As physiotherapists, we’re often asked to reflect on our practice. So, as autumn kicks in and preparations are already afoot for the next Optimum Physiotherapy Christmas party, I’d like to look back to last December??to talk about some volunteering I was involved in. A??group of physiotherapists took part in the annual Crisis at Christmas event which provides a range of health and other support??services for homeless people in London??over the festive period. I was asked to join in by a friend of mine who was helping to??run the service, and I decided to give it a go.
The homeless situation
On the day I volunteered we met up at a school in London which was being used a base to co-ordinate all the activities. We were assigned into teams and then sent off to various clinics around the capital where we would provide a physiotherapy clinic to homeless patients. As you may have seen in the news, the homelessness situation??has worsened over the past few years. The number of rough sleepers on any given night is estimated at over 3,500 for 2015 (double the number from 2010!), while many tens of thousands more are described as the??”hidden homeless” – those who are sleeping on a friend’s sofa perhaps, or are in some other sort of temporary or precarious??accommodation.
Those who find themselves in??such situations often experience a range of mental and physical problems, and at a higher rate than the housed population. What makes the issue worse is that many homeless people lack access to the services to help them with these problems,??which is why the annual Crisis clinics are a good opportunity to see an often forgotten group of people.
Through luck of the draw, I was assigned to the clinic that happened to be allocated at the Emirates Stadium, home of Arsenal FC.??The club was hosting a large five-a-side football tournament between all the Crisis shelters across London, and we were there to provide a clinic for anyone with ongoing issues as this would be a good opportunity to see a potentially large number of people in a short time period. My team comprised me and another qualified physio, as well as two eager physio students who had sports massage experience.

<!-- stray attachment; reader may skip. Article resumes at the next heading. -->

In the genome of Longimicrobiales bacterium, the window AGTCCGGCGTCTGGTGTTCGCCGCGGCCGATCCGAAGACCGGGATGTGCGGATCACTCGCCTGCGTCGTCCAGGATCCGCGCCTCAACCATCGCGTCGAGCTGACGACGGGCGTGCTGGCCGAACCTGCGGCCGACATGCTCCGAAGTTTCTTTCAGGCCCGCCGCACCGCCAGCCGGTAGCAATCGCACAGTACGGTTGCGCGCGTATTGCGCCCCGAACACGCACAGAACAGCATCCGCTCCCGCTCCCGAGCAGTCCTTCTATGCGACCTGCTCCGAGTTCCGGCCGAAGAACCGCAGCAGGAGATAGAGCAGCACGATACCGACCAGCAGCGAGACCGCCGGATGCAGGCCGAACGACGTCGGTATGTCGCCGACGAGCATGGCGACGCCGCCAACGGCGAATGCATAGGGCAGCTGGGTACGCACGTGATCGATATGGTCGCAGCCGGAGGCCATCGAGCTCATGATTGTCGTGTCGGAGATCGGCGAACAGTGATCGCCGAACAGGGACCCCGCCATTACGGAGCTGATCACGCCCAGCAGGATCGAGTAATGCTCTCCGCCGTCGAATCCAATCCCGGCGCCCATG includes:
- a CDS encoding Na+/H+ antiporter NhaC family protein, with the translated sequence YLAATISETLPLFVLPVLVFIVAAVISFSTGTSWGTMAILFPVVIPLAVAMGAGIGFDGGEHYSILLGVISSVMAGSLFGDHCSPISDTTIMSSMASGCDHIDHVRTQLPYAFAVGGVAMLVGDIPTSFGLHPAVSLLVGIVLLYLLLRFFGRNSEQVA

Setting up our clinic
When we arrived, we helped to set up the area and established our own physio corner with a fold-out couch, some chairs and some basic equipment. It wasn’t long before players started to drift in, and we found that most of the problems??were from injuries sustained during some very intense and competitive five-a-side football. There were plenty of cuts and scrapes??but also some sprained knees and ankles and even a foot fracture. We also saw some more longstanding??complaints involving backs, necks and shoulders – just as you would in any group of people. Our patients came from all around the UK and beyond and were an interesting mix of ages, genders and life experiences.
One of the qualities that physios pride themselves on is their ability to adapt to the situation and improvise where needed! At times we were under a lot of pressure and had to triage, asking our students to get stuck in with some quick massages while we boiled down our assessments and treatments to the essentials, making sure that people had some key bits of advice or an exercise before they disappeared. Very often you would turn around, only to turn back again and find your patient hobbling off to battle it out in a quarter final! The level of commitment was a stark contrast to some professional footballers??who seem to need an ambulance for a light knee graze…
The day was a great success by all accounts and I learnt a lot from it. Some of the main takeaway points for me were:
- Learning to be efficient in your assessments and treatments when time is of the essence
- Working as a team to prioritise based on different people’s skills
- Spending some time with a marginalised group??and??acknowledging??them as people and their needs
If you’re interested in helping out at this??year’s Crisis at Christmas, then have a look here. Physiotherapy services are focused in London but other centres are located in Newcastle, Edinburgh, Coventry and Birmingham and there are loads of different??ways to help out.